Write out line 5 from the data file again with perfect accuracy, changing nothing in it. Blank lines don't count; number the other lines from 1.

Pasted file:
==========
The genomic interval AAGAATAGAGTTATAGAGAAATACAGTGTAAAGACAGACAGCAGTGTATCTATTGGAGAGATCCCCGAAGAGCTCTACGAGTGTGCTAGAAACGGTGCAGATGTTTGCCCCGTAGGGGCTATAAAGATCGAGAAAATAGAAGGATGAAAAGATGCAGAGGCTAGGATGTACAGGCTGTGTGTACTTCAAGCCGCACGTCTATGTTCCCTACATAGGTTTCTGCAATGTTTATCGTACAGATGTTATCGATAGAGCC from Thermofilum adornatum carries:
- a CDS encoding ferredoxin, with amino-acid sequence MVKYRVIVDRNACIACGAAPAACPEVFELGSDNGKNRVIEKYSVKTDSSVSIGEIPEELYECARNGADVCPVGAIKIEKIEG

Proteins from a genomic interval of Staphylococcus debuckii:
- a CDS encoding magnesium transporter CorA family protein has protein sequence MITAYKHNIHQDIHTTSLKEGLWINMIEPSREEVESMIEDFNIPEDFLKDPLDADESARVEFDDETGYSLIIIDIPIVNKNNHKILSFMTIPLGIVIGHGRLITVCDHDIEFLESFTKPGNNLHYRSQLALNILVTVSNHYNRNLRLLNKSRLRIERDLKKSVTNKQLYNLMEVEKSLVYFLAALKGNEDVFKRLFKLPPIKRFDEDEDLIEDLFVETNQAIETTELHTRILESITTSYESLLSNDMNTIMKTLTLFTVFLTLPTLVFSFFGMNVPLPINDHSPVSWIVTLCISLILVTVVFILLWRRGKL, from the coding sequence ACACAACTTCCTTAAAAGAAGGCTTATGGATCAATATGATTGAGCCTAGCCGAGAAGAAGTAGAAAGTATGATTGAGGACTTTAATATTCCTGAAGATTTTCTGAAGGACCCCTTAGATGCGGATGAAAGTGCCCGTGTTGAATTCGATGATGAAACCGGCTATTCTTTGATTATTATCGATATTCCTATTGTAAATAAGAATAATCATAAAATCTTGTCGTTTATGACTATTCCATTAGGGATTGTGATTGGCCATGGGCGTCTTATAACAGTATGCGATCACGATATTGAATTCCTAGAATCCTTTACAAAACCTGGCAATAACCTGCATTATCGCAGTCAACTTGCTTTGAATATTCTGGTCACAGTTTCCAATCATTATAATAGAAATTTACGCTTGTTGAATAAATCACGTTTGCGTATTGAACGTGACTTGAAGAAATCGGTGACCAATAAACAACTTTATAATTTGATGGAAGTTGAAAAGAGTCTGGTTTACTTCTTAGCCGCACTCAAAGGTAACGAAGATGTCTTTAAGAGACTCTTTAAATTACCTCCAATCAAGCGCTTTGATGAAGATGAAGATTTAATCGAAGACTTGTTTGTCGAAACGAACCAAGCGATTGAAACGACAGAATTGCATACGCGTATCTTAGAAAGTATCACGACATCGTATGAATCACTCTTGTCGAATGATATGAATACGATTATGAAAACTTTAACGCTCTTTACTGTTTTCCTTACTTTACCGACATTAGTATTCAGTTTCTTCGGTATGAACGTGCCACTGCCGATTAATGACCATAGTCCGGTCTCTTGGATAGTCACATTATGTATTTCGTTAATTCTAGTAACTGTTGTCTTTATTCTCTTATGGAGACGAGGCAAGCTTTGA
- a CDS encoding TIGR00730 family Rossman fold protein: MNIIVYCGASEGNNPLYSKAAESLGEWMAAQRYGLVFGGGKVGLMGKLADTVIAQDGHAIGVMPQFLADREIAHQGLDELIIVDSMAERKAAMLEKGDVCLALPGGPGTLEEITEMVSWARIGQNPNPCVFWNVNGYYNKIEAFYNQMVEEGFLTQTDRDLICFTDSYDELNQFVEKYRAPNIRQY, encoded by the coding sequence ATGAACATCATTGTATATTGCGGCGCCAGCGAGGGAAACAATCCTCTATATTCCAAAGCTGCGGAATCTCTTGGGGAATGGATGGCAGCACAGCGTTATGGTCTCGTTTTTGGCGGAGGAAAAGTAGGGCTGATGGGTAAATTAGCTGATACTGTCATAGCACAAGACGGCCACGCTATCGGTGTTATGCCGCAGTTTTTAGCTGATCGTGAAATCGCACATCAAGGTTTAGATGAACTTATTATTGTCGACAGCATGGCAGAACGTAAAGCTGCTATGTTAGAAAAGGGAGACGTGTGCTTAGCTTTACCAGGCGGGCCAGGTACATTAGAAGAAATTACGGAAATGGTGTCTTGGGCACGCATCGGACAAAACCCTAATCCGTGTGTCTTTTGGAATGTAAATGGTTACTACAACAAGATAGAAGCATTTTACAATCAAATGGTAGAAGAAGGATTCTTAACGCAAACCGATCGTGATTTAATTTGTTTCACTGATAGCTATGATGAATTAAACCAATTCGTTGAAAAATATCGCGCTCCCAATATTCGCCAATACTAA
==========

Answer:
- a CDS encoding TIGR00730 family Rossman fold protein: MNIIVYCGASEGNNPLYSKAAESLGEWMAAQRYGLVFGGGKVGLMGKLADTVIAQDGHAIGVMPQFLADREIAHQGLDELIIVDSMAERKAAMLEKGDVCLALPGGPGTLEEITEMVSWARIGQNPNPCVFWNVNGYYNKIEAFYNQMVEEGFLTQTDRDLICFTDSYDELNQFVEKYRAPNIRQY, encoded by the coding sequence ATGAACATCATTGTATATTGCGGCGCCAGCGAGGGAAACAATCCTCTATATTCCAAAGCTGCGGAATCTCTTGGGGAATGGATGGCAGCACAGCGTTATGGTCTCGTTTTTGGCGGAGGAAAAGTAGGGCTGATGGGTAAATTAGCTGATACTGTCATAGCACAAGACGGCCACGCTATCGGTGTTATGCCGCAGTTTTTAGCTGATCGTGAAATCGCACATCAAGGTTTAGATGAACTTATTATTGTCGACAGCATGGCAGAACGTAAAGCTGCTATGTTAGAAAAGGGAGACGTGTGCTTAGCTTTACCAGGCGGGCCAGGTACATTAGAAGAAATTACGGAAATGGTGTCTTGGGCACGCATCGGACAAAACCCTAATCCGTGTGTCTTTTGGAATGTAAATGGTTACTACAACAAGATAGAAGCATTTTACAATCAAATGGTAGAAGAAGGATTCTTAACGCAAACCGATCGTGATTTAATTTGTTTCACTGATAGCTATGATGAATTAAACCAATTCGTTGAAAAATATCGCGCTCCCAATATTCGCCAATACTAA